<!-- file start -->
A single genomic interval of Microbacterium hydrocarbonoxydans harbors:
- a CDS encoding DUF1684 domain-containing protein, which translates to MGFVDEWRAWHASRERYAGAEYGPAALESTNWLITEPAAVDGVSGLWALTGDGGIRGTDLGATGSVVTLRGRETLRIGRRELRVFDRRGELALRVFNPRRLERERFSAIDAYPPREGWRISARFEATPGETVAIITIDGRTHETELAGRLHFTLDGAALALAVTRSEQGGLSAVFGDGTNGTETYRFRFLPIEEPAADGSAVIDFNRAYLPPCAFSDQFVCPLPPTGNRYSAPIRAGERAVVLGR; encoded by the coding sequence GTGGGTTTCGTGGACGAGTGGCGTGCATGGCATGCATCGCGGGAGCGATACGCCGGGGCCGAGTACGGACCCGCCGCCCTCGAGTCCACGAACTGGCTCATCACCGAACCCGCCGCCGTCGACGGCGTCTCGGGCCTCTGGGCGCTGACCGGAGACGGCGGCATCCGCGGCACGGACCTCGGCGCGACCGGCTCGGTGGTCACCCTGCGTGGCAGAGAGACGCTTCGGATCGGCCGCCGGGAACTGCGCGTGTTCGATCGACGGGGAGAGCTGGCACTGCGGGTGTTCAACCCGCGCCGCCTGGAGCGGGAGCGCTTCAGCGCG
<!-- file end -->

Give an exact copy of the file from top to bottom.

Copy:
A single genomic interval of Microbacterium hydrocarbonoxydans harbors:
- a CDS encoding DUF1684 domain-containing protein, which translates to MGFVDEWRAWHASRERYAGAEYGPAALESTNWLITEPAAVDGVSGLWALTGDGGIRGTDLGATGSVVTLRGRETLRIGRRELRVFDRRGELALRVFNPRRLERERFSAIDAYPPREGWRISARFEATPGETVAIITIDGRTHETELAGRLHFTLDGAALALAVTRSEQGGLSAVFGDGTNGTETYRFRFLPIEEPAADGSAVIDFNRAYLPPCAFSDQFVCPLPPTGNRYSAPIRAGERAVVLGR; encoded by the coding sequence GTGGGTTTCGTGGACGAGTGGCGTGCATGGCATGCATCGCGGGAGCGATACGCCGGGGCCGAGTACGGACCCGCCGCCCTCGAGTCCACGAACTGGCTCATCACCGAACCCGCCGCCGTCGACGGCGTCTCGGGCCTCTGGGCGCTGACCGGAGACGGCGGCATCCGCGGCACGGACCTCGGCGCGACCGGCTCGGTGGTCACCCTGCGTGGCAGAGAGACGCTTCGGATCGGCCGCCGGGAACTGCGCGTGTTCGATCGACGGGGAGAGCTGGCACTGCGGGTGTTCAACCCGCGCCGCCTGGAGCGGGAGCGCTTCAGCGCG